CASEY BRUNELLE © 2018 FrontLine (Vol 15, No 4) The realities of modern frontline policing – from increasingly broad and demanding operational mandates and changing environmental constraints, to the constant pressure of real-time public scrutiny – have never been more challenging. Traditional crime prevention and response have long been coupled with the requirements of community-oriented public safety, counter-terrorism measures. Lately that has further included the implications of social media and the instantaneous reporting of officers' actions, in some cases spread worldwide before formal inquiries can even begin. Effective training solutions, more so than ever before, rely on a holistic and judgmental regime that can replicate to the best possible degree the tactical challenges of response, the fluidity of operational changes on the ground, and the importance of informed decision-making strategies that keeps the safety of the public at the forefront of all policing actions. In an era of hyper-connectivity, public scrutiny can sometimes lead to denouncements of police actions within minutes, through traditional and novel media alike, often riddled with accusations of institutionalized racism, systemic brutality, and discretionary justice. These shifts in technology and the underlying public culture are not exclusive to the United States; they are increasingly fluid game-changers throughout the West and law enforcement policymakers and frontline officers rarely go a day without considering their implications or witnessing their consequences for themselves. There is no doubt that this is will have a positive result in the long run, and simulated training is being seen as one of the most efficient and cost-effective ways to ensure the right decision-making processes become ingrained. Increasingly, law enforcement agencies at the local, provincial, and national level are recognizing the utility of replicating these fluid challenges with advanced simulations and virtual and augmented reality technologies. From the use of wireless small arms platforms (such as BlueFire technology from Meggitt Training System) and simulators of cruisers for high-speed pursuits (such as the “souped up” version from General Electric), to customizable hardware that can be used to construct any building interiors at will (as in the flexibility offered by Mobile Police Training Structures), simulations technology has become one of the most effective and cost-efficient measures in ensuring that police are as equipped as possible to handle the evolving challenges of their profession. Full article:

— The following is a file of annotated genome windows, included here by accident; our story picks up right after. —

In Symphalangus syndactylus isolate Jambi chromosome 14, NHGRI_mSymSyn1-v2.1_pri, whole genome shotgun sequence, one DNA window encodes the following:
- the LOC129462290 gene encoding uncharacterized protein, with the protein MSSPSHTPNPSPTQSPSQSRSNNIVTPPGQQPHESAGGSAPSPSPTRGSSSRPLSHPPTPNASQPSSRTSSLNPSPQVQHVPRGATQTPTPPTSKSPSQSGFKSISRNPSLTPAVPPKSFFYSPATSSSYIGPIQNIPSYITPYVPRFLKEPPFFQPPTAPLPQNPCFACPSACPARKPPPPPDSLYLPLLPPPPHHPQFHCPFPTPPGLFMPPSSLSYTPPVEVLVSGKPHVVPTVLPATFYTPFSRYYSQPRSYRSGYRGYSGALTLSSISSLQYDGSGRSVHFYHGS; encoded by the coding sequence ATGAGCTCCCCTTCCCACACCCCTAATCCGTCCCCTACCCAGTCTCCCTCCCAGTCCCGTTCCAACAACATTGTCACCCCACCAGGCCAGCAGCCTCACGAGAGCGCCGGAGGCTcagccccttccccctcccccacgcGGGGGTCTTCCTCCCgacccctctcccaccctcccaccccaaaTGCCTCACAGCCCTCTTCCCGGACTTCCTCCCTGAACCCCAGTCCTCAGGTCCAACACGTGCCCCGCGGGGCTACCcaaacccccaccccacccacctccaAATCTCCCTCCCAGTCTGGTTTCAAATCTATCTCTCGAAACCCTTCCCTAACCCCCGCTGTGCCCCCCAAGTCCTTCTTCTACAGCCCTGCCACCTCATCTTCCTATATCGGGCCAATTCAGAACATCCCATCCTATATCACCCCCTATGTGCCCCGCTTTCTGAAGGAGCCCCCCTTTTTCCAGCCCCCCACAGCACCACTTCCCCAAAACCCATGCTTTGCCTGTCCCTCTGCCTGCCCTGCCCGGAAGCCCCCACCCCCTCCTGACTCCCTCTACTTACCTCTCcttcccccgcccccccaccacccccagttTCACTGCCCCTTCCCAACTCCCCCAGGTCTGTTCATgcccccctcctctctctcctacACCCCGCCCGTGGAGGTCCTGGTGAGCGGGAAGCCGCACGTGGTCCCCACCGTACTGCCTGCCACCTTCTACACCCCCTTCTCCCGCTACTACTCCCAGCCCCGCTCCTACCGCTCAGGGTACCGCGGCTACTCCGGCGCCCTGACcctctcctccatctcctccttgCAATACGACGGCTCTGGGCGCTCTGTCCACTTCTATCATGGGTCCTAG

• F-35 inventory soars in new Pentagon spending bill